Demand your share! Poor old Barry and Jess, they think they have a right to be kept (by younger generations) in the lifestyle to which they’ve become accustomed. Every self-respecting retiree should have one $20,000 European trip a year (what would the neighbours say, if not. The horror!).

    Well, Barry and Jess, ya shoulda worked and saved harder, eh? And WTF are you doing staying invested in the riskiest part of the cap structure in retirement? Who advised that!

  8. Given the massive sacrifices by young retail, hospitality and construction workers to ensure Covid19 did not decimate its prime target, old people, old people should probably just keep quiet, stay indoors…and plan the next cruise.

  9. ““I guess you could say we probably enjoyed a net income of $80,000 per year, which easily covered our living expenses and allowed us to go on holidays,” Mr Roberts said…”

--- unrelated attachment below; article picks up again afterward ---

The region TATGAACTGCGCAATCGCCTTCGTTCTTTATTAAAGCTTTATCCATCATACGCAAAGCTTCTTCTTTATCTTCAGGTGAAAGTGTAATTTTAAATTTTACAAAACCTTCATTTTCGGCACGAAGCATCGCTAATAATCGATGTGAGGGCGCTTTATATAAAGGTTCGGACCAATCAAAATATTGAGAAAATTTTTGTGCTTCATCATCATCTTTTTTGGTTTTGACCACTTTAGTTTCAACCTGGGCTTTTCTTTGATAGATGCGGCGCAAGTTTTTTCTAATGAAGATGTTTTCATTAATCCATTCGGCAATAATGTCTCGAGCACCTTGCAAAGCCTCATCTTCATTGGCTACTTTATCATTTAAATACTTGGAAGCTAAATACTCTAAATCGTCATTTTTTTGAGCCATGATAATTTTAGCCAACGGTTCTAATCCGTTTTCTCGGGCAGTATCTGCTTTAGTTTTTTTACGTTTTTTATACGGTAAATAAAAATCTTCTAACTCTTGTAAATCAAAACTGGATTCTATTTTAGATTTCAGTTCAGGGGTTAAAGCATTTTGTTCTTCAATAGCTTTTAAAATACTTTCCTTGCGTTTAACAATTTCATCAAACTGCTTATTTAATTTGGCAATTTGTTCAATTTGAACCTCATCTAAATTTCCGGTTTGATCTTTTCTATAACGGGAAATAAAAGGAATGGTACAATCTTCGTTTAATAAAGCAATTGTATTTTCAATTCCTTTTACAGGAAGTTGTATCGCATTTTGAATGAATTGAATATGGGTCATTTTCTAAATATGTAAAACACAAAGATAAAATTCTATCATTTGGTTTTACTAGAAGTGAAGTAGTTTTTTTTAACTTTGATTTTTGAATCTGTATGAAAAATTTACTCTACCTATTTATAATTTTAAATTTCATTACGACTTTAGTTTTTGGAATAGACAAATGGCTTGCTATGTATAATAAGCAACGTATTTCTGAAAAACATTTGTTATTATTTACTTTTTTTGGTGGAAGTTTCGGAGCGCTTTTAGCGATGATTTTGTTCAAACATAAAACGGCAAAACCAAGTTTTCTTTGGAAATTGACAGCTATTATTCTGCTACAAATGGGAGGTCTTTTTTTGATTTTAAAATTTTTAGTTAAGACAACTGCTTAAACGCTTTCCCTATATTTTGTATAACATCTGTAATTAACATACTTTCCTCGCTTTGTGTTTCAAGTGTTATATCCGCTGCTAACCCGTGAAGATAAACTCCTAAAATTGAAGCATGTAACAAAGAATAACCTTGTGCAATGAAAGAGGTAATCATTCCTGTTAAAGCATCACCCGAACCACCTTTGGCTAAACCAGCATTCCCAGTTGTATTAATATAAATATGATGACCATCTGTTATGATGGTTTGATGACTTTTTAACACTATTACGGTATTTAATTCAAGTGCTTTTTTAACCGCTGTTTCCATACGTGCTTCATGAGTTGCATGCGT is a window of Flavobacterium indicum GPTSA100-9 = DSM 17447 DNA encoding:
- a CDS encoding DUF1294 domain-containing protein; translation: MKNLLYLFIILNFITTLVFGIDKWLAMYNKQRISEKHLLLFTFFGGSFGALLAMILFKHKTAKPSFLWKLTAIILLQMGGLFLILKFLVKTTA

Well, they can’t go on holidays anyway with no flights or cruises, so what are they whining about? Suck it up and #stayhome.

  10. Narapoia451MEMBER

    Always makes me laugh when boomers talk about any other generation being entitled. They had more govt supports, access to education and affordable housing with job prospects that current generations can only dream of. And they just rolled them all up behind them when it was their turn to pay for these same things for the next generation – and now they are telling these same people to sacrifice more so they can keep going on holidays while they are retired instead of living off their savings.